What is in this article?:
- NOAA forecasts active Atlantic hurricane season
- Seasonal outlook provided
• The atmosphere and Atlantic Ocean are primed for high hurricane activity during August through October.
• Storms through October will form more frequently and become more intense than seen so far this season.
• Key climate factors predicted in May continue to support an active season.
Seasonal outlook provided
Across the entire Atlantic Basin for the whole season — June 1 to Nov. 30 — NOAA’s updated seasonal outlook projects, with a 70 percent probability, a total of:
• 14 to 19 named storms (top winds of 39 mph or higher), including:
• 7 to 10 hurricanes (top winds of 74 mph or higher), of which:
• 3 to 5 could be major hurricanes (Category 3, 4 or 5; winds of at least 111 mph)
These ranges are indicative of an active season, and extend well above the long-term seasonal averages of 11 named storms, six hurricanes and two major hurricanes.
The Atlantic basin has already produced five tropical storms this season: Arlene, Bret, Cindy, Don and Emily. All eyes this week are on Emily, which continues to develop and move towards the United States.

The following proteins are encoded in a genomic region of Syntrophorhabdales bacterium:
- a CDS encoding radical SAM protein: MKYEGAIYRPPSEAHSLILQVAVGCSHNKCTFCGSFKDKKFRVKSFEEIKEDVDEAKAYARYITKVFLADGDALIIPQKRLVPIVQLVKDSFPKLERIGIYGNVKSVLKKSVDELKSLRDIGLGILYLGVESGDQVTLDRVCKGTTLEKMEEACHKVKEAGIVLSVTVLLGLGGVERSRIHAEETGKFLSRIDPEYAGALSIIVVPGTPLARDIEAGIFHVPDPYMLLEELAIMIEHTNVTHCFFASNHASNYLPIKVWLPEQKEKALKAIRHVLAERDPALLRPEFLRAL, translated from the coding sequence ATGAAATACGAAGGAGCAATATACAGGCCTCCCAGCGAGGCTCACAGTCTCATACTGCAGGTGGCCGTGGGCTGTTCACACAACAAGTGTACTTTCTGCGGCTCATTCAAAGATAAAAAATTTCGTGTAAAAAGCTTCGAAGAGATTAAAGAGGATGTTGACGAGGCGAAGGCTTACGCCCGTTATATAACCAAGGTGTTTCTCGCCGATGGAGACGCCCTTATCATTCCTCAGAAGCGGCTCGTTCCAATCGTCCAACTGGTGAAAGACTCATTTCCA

The last hurricane to make landfall in the United States was Ike in 2008. Last year saw above-normal hurricane activity, but none made landfall in the United States.
August through October are peak months of the Atlantic hurricane season, and FEMA urges people not to be lured into a false sense of security by the lack of hurricanes so far this year.
"It is still early in this hurricane season and we know it can take only one storm to devastate communities and families," said FEMA Deputy Administrator Rich Serino.
"Many disasters come without warning, but that’s not the case with hurricanes. This is hurricane season, if you haven't already, now is the time to take a few simple steps to get you and your family prepared. Anyone can visit www.ready.gov to learn more."
Be prepared for the hurricane season with important information available online at hurricanes.gov/prepare and at FEMA’s ready.gov.